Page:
This week in birds - #575

 A roundup of the week's news of birds and the environment:

An Orange-crowned Warbler enjoying an orange!

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Here are some of the key biodiversity issues for the coming year.

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El Niño continues to build strength. What does that mean for the weather in 2024?

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At least it gave plenty of warnings; now an Icelandic volcano has erupted.

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Space rocks slamming into our planet have long affected life on Earth.

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Five endangered gray wolves have just been released into the wild in the western part of Colorado.

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Some of the weirdest life on Earth exists in deep caves.

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I would love to visit this exhibit of leaf-cutter ants at the American Museum of Natural History. Amazing critters!

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A bird of the alpine peaks is the American Bird Conservancy's Bird of the Week. It is the Black Rosy-Finch, a species that is endangered and decreasing in numbers.

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Have you ever seen an orange river? Some of the Arctic rivers are turning that color.

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That apes have remarkably long memories and can remember old friends from years earlier should not be a surprise.

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What were Earth's early days like? A lagoon ecosystem in Argentina's Puna de Atacama Desert may hold clues

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Human activities have driven about 12% of Earth's bird species to extinction, according to a new study.

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As insects become more scarce, flower species are adjusting and evolving to self-pollination.

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President Biden has moved to ban most old-growth logging in national forests. That's a great step in the right direction but how can we save our forests

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Here's a report about tracing Charles Darwin's route around the tip of South America.

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Maybe curling into a ball when things get tough is an instinctive reaction. Trilobites perfected it

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It turns out there are plenty of "Christmas" lights in the cosmos at this time of year.

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And here on Earth, some of the smartest creatures have eight arms and one of them has a warning about climate change and rising sea levels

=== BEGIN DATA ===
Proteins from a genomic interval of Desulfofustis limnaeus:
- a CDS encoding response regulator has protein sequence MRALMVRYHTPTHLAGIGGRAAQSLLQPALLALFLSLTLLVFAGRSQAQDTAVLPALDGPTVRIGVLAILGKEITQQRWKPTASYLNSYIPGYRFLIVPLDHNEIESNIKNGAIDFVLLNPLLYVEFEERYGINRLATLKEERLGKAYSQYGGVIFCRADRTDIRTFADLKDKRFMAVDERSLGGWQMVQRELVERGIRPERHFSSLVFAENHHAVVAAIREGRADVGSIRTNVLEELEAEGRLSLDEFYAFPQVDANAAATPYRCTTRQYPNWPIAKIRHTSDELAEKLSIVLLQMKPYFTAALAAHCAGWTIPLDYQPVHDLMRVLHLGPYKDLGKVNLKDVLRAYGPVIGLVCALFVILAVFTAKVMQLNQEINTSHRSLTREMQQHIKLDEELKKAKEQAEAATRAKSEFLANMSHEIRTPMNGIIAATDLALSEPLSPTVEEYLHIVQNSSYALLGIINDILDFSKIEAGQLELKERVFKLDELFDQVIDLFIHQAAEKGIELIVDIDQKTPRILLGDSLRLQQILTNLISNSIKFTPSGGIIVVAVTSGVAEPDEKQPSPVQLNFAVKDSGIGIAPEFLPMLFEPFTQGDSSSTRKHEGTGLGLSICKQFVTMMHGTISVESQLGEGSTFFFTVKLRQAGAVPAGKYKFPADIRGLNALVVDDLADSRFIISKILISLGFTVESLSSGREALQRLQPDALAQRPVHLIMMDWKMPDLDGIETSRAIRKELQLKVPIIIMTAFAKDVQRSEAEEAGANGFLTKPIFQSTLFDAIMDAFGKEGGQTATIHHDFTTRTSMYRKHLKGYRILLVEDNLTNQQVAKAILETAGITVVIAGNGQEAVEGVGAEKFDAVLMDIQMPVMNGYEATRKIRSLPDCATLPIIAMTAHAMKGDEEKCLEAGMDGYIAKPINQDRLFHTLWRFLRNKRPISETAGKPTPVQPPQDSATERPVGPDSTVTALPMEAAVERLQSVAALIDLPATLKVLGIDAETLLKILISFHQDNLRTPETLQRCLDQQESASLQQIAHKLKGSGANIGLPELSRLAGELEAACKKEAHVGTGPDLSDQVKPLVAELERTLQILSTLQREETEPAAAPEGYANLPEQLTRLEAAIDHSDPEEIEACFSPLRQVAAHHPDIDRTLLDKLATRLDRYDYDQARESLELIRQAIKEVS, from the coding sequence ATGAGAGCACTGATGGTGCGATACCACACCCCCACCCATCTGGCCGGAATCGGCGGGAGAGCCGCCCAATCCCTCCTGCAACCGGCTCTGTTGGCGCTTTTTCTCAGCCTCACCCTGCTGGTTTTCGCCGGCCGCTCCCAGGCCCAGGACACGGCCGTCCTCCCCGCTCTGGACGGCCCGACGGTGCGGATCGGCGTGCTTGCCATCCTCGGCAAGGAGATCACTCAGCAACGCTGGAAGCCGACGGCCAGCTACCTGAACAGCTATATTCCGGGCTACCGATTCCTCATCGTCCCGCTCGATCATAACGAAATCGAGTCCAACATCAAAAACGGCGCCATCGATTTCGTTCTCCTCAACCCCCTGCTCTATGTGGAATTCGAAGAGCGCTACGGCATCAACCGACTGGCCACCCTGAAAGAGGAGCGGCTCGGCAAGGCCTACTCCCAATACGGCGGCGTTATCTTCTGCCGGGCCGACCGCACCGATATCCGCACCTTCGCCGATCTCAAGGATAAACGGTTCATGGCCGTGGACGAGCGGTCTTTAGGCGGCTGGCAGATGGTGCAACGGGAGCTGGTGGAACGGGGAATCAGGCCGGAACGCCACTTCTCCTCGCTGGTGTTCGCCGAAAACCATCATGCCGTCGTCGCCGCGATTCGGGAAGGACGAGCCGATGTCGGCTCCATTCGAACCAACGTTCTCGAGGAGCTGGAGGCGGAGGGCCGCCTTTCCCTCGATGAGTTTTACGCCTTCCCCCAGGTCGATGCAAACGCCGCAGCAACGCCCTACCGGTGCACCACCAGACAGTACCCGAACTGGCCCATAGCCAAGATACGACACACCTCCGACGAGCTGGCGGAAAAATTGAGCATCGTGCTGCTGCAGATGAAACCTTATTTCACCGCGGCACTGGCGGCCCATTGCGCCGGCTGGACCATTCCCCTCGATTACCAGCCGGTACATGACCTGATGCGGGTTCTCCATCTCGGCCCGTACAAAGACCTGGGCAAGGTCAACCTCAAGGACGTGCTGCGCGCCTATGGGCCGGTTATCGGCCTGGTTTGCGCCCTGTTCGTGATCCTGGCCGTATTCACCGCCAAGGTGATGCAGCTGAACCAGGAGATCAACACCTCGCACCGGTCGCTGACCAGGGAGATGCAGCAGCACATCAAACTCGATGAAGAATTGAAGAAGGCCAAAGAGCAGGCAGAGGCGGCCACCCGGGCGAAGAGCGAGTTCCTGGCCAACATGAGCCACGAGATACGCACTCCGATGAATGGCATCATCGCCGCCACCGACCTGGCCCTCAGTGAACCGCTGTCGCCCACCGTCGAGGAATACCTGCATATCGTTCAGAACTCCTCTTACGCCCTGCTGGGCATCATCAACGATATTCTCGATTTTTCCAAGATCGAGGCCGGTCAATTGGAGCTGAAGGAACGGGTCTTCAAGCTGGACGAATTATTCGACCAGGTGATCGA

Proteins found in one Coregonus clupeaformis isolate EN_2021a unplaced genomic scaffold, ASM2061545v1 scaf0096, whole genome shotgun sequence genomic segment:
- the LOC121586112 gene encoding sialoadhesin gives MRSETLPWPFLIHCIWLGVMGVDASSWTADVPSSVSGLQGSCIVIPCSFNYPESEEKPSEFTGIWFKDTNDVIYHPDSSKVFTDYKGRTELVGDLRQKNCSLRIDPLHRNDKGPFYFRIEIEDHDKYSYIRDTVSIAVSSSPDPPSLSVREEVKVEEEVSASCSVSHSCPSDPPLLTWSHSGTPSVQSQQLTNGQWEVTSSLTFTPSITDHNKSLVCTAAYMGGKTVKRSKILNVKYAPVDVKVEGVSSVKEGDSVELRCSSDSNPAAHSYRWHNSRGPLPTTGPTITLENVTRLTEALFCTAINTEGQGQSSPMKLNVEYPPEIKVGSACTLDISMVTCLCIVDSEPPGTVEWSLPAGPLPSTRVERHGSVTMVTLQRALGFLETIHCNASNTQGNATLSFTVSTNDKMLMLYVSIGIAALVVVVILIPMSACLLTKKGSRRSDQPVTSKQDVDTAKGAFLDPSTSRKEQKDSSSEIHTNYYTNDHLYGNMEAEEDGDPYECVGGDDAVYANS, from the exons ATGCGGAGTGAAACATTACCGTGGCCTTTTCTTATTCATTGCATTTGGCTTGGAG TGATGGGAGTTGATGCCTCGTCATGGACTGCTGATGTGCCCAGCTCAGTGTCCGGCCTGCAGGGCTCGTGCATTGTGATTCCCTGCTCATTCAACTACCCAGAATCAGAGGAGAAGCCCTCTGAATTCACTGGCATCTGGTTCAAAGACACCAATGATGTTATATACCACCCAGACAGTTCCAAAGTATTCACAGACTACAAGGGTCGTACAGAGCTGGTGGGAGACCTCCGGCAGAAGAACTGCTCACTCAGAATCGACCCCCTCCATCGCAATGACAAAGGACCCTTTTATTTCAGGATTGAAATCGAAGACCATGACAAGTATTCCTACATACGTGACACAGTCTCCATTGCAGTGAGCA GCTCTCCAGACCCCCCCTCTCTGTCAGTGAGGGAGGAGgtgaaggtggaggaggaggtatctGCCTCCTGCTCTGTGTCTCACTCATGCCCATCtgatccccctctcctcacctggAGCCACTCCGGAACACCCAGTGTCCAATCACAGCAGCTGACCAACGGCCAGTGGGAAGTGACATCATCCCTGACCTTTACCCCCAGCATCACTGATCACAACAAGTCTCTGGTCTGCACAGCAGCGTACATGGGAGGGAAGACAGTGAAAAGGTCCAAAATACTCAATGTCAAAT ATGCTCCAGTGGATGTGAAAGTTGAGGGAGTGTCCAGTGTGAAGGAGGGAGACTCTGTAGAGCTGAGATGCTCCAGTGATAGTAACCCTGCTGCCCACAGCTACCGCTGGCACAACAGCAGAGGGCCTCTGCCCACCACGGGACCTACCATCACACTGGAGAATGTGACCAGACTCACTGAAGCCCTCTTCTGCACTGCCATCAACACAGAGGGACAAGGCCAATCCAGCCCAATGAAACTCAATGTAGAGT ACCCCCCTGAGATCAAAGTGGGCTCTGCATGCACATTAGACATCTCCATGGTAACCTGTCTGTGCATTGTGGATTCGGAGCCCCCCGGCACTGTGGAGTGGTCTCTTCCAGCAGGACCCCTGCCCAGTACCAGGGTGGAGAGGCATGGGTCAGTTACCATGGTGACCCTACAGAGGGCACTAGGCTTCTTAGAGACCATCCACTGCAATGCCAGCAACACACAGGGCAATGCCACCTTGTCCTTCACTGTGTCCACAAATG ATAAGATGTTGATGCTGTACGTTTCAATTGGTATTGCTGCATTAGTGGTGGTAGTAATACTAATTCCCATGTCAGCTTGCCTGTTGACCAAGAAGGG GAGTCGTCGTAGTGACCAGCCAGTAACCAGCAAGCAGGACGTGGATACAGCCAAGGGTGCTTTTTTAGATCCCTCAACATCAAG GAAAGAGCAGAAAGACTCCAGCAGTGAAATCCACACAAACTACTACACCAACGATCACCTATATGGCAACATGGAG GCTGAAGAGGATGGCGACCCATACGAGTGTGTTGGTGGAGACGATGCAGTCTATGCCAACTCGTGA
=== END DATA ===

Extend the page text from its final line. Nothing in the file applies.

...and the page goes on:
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A Ponderosa pine called Bigelow 224 also contains a warning for us. Maybe we should listen to what Nature is shouting at us.

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This is Neil the Seal, a 1,300-pound southern elephant seal and he has captured the hearts of residents in southern Tasmania.  

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The Guardian's "The week in wildlife" as always has some marvelous pictures.

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And finally, reindeer are multitaskers which is probably good news as Santa gets ready to steer his team on their annual journey.

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Whatever holidays you celebrate here at the end of this calendar year and the beginning of the new one, my wish for you is that they will be peaceful and joyful.

Comments

  1. Happy holidays to you and yours!

    ReplyDelete
  2. Thanks for the roundup, Dorothy, dismal news though it contains. The article on the Alaskan rivers is especially disturbing, but let me not dwell on the negative given the time of the year. I have seen Leafcutter Ants many times on my visits to Central and South America and I have never ceased to marvel at them. Once at the end of a day’s birding I sat and watched them for about an hour and was treated to a seminar in nature right before my eyes. Not only the ants, but so much else was revealed by sitting and watching. A day in a classroom didn’t come close. We do not celebrate Christmas, but never fail to acknowledge the Solstice. May the very best of life be part of yours in 2024. It has been such a pleasure to get to know you and benefit from this remarkable service you render to all of us each week. In admiration, affection and gratitude - David

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  3. I had a feeling that the Ponderosa pine was in Arizona!

    May your New Year be filled with Health and Happiness, Dorothy!

    ReplyDelete
    Replies
    1. As I recall, Ponderosas are quite common there, though likely there are few as old as Bigelow.

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  4. I have seen my first Orange-crowned Warbler this year. Great photo!

    It's shocking to see how many bird species have been lost because of us humans.

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  5. The five wolves let go in Colorado is really interesting and I only cross my fingers they will live & be okay.

    ReplyDelete

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